“Come, ye thankful people, come,
raise the song of harvest-home…”
Living, working and worshipping in a rural area, it is fairly easy to appreciate the cyclical farming calendar. Fertilising, ploughing, sowing, nurturing, reaping, storing… Working the land is a time-consuming process. And for what? To bring us our daily bread? To provide us with our morning cereals? To produce the protein on our plates? To fill our glasses with calcium-enriched goodness? For every mouthful of food we eat and every sip of liquid we drink, some farmer, somewhere, has enabled that to happen.
“We plough the fields, and scatter
The good seed on the land,
But it is fed and watered
By God’s almighty hand…”
(M. Claudius 1740-1815)
It’s unsurprising then, that the ancient ritual of Harvest, was a special time for celebration and a highlight in farming communities. It provided a chance to stop and take stock. An opportunity to be thankful for the plentiful fruits of many months’ labour. Traditionally, it was a time to preserve God’s gracious bounty for nourishment over the winter.
It was against this backdrop, that the worshipping community of St. James’ Stalmine, came together to celebrate Harvest, in song, words and deed.
The morning’s Holy Communion service took place in a beautifully decorated church, rich in autumnal colours. Abundant flowers, glistening berries, ripened produce – apples, onions and potatoes filled every nook and cranny, visual evidence of the gifts from the land. Gifts, soon to be re-gifted to recipients who may be struggling with health issues.
Parishioners brought forward carrier bags, bursting with non-perishable items, ultimately destined for Vincent House – a local project which provides food and accommodation for the homeless in Blackpool.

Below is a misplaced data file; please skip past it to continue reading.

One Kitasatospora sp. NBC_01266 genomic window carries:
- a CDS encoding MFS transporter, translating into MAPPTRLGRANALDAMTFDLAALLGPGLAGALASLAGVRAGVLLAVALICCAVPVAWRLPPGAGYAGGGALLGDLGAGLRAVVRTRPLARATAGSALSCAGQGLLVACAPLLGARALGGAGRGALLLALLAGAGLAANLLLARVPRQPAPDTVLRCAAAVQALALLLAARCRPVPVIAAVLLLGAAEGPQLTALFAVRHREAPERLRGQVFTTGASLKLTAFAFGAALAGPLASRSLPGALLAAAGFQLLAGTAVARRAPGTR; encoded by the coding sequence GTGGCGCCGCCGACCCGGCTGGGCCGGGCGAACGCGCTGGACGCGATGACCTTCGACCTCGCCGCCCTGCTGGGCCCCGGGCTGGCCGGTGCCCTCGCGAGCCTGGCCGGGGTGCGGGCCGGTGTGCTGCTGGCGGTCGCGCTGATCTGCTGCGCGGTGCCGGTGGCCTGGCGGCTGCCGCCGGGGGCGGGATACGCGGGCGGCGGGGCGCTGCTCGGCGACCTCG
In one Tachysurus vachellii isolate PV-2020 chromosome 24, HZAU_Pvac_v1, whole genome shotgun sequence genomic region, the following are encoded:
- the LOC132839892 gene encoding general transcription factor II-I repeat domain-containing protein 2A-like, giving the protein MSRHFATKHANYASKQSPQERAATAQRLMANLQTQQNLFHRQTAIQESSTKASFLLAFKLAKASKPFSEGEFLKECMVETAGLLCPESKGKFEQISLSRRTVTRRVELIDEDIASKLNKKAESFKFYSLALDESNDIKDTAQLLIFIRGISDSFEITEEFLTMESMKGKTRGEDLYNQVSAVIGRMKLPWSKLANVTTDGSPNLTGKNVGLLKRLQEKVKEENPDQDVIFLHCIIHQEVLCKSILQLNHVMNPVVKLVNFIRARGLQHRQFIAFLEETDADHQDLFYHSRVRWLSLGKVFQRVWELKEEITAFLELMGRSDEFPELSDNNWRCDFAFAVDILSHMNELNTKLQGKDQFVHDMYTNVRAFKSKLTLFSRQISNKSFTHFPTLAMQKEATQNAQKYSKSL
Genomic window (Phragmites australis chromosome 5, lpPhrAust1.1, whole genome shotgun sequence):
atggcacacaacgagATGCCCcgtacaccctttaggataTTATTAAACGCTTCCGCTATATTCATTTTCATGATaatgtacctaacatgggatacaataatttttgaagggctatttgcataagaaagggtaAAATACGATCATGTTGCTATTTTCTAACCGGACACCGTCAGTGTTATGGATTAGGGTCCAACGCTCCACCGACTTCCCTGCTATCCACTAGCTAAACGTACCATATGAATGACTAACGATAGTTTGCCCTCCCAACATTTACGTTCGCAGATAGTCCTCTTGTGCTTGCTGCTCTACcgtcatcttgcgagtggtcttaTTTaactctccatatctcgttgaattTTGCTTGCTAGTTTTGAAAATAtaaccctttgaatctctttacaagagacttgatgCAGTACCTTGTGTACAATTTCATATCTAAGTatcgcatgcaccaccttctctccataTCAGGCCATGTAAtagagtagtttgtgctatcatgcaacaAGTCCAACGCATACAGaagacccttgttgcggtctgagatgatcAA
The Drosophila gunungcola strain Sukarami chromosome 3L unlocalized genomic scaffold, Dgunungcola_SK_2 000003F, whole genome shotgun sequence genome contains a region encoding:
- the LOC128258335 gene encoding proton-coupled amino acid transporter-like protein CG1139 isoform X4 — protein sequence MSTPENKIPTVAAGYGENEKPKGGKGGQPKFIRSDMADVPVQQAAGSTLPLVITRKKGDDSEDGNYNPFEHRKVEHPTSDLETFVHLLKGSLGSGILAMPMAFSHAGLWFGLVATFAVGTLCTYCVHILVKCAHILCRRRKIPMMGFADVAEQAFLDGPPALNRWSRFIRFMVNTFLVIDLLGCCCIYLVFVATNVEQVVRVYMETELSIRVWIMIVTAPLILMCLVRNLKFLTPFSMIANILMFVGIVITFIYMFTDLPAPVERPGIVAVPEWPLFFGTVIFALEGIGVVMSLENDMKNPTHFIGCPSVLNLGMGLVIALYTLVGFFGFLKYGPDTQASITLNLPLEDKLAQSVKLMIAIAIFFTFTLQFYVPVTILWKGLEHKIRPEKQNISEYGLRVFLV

“Praise him for our harvest-store;
He hath filled the garner floor…”
Further afield, the DEC (Disasters Emergency Committee) will benefit from a generous Harvest donation of £500 to support their ongoing work with the Pakistan Floods Appeal. The organisation are helping to care for the 33 million people affected by the devastating recent flooding which has left more than six million people in desperate need.
During the service, the youngsters were able to engage in some crafting activities and produce some colourful Harvest wreaths of their own – a visual reminder of the abundant gifts we should be thankful for.
Traditional Harvest hymns were much enjoyed throughout the service and audibly reinforced the key messages of celebration and thanksgiving for the fruits of human labour and generous God-given gifts.
“Accept the gifts we offer
For all thy love imparts,
And, what thou most desirest,
Our humble, thankful hearts…”
(M. Claudius 17-40-1815)
Following on from the service, the congregation came together to share a ‘Jacob’s Join” lunch. Sweet and savoury plates of deliciousness graced the table, kindly donated by one and all – a harvest feast fit for a parish!
BUT, that wasn’t the end of the Harvest celebrations.
An elegant and atmospheric Choral Evensong rounded off the day. A seamless blend of familiar harvest hymns, bursting with language suggesting plentiful gifts, abundant generosity and fruitfulness with more formal choral pieces such as William Smith’s five part Preces and Responses, the Magnificat and Nunc Dimittis were sung by the choir of St. James’, with additional choristers from Preesall, St. Oswald. The words of the Anthem – ‘Thou Visitest the earth’, based on Psalm 65, with music by Maurice Greene reverberated round the church, reiterating the glory of God’s world.
“You care for the land and water it;
You enrich it abundantly.
The streams of God are filled with water
To provide the people with corn…”
Candlelit window ledges, framed by nature’s finest floral gifts provided a lovely setting for the traditional sounds of Evensong, readings and prayers.
Certainly, a day to remember. A season to be thankful for.
“Praise, O praise our God and King;
hymns of adoration sing:
for his mercies still endure
ever faithful, ever sure.
Praise him that he made the sun
day by day his course to run:
And the silver moon by night,
shining with her gentle light:
Praise him that he gave the rain
to mature the swelling grain:
And hath bid the fruitful field
crops of precious increase yield…”
(H.W. Baker 1821-77)